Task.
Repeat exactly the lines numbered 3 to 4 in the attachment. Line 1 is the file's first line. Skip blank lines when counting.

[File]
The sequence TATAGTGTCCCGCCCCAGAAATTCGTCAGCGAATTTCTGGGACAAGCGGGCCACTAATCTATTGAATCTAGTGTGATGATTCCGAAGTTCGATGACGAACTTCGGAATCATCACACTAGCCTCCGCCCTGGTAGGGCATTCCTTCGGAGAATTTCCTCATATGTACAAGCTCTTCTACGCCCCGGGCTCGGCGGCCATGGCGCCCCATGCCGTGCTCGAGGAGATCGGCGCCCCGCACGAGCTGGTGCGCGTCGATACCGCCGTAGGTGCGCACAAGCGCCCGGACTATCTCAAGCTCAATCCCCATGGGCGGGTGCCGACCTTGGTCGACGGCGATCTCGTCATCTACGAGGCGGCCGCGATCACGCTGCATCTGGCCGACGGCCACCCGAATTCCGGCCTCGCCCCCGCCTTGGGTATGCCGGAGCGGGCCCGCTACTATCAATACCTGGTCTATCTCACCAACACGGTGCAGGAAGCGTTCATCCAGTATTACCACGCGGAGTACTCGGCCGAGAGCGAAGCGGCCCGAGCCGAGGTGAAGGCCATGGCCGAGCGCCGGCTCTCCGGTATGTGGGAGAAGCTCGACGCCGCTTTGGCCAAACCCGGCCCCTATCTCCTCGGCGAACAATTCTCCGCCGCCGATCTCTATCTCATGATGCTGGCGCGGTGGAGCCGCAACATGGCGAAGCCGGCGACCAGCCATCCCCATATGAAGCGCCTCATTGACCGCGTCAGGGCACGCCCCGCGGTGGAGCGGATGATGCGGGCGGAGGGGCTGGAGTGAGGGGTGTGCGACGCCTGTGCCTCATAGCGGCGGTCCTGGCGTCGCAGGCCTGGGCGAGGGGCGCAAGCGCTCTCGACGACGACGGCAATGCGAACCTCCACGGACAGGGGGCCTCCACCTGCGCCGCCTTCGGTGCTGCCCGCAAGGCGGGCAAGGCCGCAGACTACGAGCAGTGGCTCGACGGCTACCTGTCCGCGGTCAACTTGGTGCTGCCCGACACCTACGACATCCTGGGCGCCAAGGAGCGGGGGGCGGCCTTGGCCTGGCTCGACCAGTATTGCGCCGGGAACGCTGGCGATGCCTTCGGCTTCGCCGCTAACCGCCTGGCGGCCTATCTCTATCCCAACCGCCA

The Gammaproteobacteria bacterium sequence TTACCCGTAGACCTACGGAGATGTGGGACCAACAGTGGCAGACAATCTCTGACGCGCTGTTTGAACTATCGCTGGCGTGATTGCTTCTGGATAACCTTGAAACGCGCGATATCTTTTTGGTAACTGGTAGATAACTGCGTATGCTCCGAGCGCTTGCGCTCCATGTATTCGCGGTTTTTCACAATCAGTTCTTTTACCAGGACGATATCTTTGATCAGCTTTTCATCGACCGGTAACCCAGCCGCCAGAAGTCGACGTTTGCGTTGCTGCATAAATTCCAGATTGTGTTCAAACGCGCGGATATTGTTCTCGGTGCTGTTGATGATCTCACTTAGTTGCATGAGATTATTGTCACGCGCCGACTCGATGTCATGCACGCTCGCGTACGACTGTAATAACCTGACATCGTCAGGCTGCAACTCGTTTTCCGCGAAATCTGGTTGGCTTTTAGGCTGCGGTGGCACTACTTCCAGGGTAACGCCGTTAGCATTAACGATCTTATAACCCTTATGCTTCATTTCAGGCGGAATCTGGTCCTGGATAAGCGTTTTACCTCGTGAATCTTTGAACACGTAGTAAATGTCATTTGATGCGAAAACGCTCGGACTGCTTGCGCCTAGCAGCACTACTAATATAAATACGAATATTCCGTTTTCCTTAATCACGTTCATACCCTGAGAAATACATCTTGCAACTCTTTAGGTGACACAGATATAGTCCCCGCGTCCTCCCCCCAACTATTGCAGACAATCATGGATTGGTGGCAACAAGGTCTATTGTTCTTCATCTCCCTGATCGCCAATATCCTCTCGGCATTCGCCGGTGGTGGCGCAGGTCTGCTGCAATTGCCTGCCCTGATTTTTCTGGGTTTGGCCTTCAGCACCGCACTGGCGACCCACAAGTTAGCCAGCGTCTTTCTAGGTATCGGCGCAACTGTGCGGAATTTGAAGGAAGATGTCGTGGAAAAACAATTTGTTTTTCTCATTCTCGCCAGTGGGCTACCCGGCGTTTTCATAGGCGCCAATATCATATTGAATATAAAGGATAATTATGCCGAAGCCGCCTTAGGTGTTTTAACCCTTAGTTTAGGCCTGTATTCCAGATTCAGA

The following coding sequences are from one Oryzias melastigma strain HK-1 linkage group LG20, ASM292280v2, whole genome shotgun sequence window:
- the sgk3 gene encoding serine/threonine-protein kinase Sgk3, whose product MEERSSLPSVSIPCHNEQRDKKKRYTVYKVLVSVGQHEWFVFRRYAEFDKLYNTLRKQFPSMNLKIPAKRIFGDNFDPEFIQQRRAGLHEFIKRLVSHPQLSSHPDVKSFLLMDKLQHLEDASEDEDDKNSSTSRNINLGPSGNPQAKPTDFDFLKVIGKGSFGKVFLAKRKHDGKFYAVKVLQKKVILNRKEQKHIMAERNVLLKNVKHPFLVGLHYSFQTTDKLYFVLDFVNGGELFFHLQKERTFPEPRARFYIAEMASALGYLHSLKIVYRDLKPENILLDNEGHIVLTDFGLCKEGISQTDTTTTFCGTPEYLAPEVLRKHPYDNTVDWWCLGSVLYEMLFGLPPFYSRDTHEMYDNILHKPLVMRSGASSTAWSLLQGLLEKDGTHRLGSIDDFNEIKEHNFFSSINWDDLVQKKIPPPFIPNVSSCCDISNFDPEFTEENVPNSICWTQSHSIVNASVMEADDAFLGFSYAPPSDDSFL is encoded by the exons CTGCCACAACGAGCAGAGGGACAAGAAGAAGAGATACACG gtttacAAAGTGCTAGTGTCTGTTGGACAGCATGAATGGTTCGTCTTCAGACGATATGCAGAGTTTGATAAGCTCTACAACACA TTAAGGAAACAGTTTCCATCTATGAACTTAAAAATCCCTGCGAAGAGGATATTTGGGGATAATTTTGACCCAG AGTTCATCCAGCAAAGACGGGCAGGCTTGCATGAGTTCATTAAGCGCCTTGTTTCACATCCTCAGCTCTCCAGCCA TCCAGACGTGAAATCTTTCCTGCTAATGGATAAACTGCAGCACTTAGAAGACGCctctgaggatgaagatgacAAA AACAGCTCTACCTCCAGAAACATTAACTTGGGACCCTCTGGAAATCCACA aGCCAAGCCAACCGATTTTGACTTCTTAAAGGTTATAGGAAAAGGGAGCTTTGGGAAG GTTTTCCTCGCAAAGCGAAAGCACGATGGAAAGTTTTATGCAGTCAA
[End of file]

The following coding sequences are from one Oryzias melastigma strain HK-1 linkage group LG20, ASM292280v2, whole genome shotgun sequence window:
- the sgk3 gene encoding serine/threonine-protein kinase Sgk3, whose product MEERSSLPSVSIPCHNEQRDKKKRYTVYKVLVSVGQHEWFVFRRYAEFDKLYNTLRKQFPSMNLKIPAKRIFGDNFDPEFIQQRRAGLHEFIKRLVSHPQLSSHPDVKSFLLMDKLQHLEDASEDEDDKNSSTSRNINLGPSGNPQAKPTDFDFLKVIGKGSFGKVFLAKRKHDGKFYAVKVLQKKVILNRKEQKHIMAERNVLLKNVKHPFLVGLHYSFQTTDKLYFVLDFVNGGELFFHLQKERTFPEPRARFYIAEMASALGYLHSLKIVYRDLKPENILLDNEGHIVLTDFGLCKEGISQTDTTTTFCGTPEYLAPEVLRKHPYDNTVDWWCLGSVLYEMLFGLPPFYSRDTHEMYDNILHKPLVMRSGASSTAWSLLQGLLEKDGTHRLGSIDDFNEIKEHNFFSSINWDDLVQKKIPPPFIPNVSSCCDISNFDPEFTEENVPNSICWTQSHSIVNASVMEADDAFLGFSYAPPSDDSFL is encoded by the exons CTGCCACAACGAGCAGAGGGACAAGAAGAAGAGATACACG gtttacAAAGTGCTAGTGTCTGTTGGACAGCATGAATGGTTCGTCTTCAGACGATATGCAGAGTTTGATAAGCTCTACAACACA TTAAGGAAACAGTTTCCATCTATGAACTTAAAAATCCCTGCGAAGAGGATATTTGGGGATAATTTTGACCCAG AGTTCATCCAGCAAAGACGGGCAGGCTTGCATGAGTTCATTAAGCGCCTTGTTTCACATCCTCAGCTCTCCAGCCA TCCAGACGTGAAATCTTTCCTGCTAATGGATAAACTGCAGCACTTAGAAGACGCctctgaggatgaagatgacAAA AACAGCTCTACCTCCAGAAACATTAACTTGGGACCCTCTGGAAATCCACA aGCCAAGCCAACCGATTTTGACTTCTTAAAGGTTATAGGAAAAGGGAGCTTTGGGAAG GTTTTCCTCGCAAAGCGAAAGCACGATGGAAAGTTTTATGCAGTCAA